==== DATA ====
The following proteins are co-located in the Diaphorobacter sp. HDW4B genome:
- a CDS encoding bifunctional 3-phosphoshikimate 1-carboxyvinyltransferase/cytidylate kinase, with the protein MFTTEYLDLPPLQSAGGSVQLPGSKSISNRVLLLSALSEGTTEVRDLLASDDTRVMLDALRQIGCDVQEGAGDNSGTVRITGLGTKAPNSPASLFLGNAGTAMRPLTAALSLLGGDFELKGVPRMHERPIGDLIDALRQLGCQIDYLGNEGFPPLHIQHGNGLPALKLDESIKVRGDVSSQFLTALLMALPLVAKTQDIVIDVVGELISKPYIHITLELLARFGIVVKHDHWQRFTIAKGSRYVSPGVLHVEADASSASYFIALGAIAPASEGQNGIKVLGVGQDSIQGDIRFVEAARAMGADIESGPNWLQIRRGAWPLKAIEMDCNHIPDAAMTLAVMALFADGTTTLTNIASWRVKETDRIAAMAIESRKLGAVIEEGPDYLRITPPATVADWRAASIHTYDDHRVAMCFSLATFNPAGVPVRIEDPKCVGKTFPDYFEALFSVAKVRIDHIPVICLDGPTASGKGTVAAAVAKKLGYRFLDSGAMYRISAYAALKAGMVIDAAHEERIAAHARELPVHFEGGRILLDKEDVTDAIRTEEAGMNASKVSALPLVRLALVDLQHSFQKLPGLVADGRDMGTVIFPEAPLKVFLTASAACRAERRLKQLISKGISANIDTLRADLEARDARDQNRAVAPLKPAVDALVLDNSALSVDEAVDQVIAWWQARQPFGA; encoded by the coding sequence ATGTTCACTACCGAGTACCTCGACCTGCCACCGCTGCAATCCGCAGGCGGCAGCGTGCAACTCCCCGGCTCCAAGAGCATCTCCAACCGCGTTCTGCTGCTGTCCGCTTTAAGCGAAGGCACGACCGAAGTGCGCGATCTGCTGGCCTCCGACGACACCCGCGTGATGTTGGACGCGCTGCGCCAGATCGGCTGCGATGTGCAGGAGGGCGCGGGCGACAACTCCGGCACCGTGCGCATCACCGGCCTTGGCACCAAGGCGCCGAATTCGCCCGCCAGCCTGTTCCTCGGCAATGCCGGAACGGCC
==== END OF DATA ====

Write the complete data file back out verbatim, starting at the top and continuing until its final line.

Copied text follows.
The following proteins are co-located in the Diaphorobacter sp. HDW4B genome:
- a CDS encoding bifunctional 3-phosphoshikimate 1-carboxyvinyltransferase/cytidylate kinase, with the protein MFTTEYLDLPPLQSAGGSVQLPGSKSISNRVLLLSALSEGTTEVRDLLASDDTRVMLDALRQIGCDVQEGAGDNSGTVRITGLGTKAPNSPASLFLGNAGTAMRPLTAALSLLGGDFELKGVPRMHERPIGDLIDALRQLGCQIDYLGNEGFPPLHIQHGNGLPALKLDESIKVRGDVSSQFLTALLMALPLVAKTQDIVIDVVGELISKPYIHITLELLARFGIVVKHDHWQRFTIAKGSRYVSPGVLHVEADASSASYFIALGAIAPASEGQNGIKVLGVGQDSIQGDIRFVEAARAMGADIESGPNWLQIRRGAWPLKAIEMDCNHIPDAAMTLAVMALFADGTTTLTNIASWRVKETDRIAAMAIESRKLGAVIEEGPDYLRITPPATVADWRAASIHTYDDHRVAMCFSLATFNPAGVPVRIEDPKCVGKTFPDYFEALFSVAKVRIDHIPVICLDGPTASGKGTVAAAVAKKLGYRFLDSGAMYRISAYAALKAGMVIDAAHEERIAAHARELPVHFEGGRILLDKEDVTDAIRTEEAGMNASKVSALPLVRLALVDLQHSFQKLPGLVADGRDMGTVIFPEAPLKVFLTASAACRAERRLKQLISKGISANIDTLRADLEARDARDQNRAVAPLKPAVDALVLDNSALSVDEAVDQVIAWWQARQPFGA; encoded by the coding sequence ATGTTCACTACCGAGTACCTCGACCTGCCACCGCTGCAATCCGCAGGCGGCAGCGTGCAACTCCCCGGCTCCAAGAGCATCTCCAACCGCGTTCTGCTGCTGTCCGCTTTAAGCGAAGGCACGACCGAAGTGCGCGATCTGCTGGCCTCCGACGACACCCGCGTGATGTTGGACGCGCTGCGCCAGATCGGCTGCGATGTGCAGGAGGGCGCGGGCGACAACTCCGGCACCGTGCGCATCACCGGCCTTGGCACCAAGGCGCCGAATTCGCCCGCCAGCCTGTTCCTCGGCAATGCCGGAACGGCC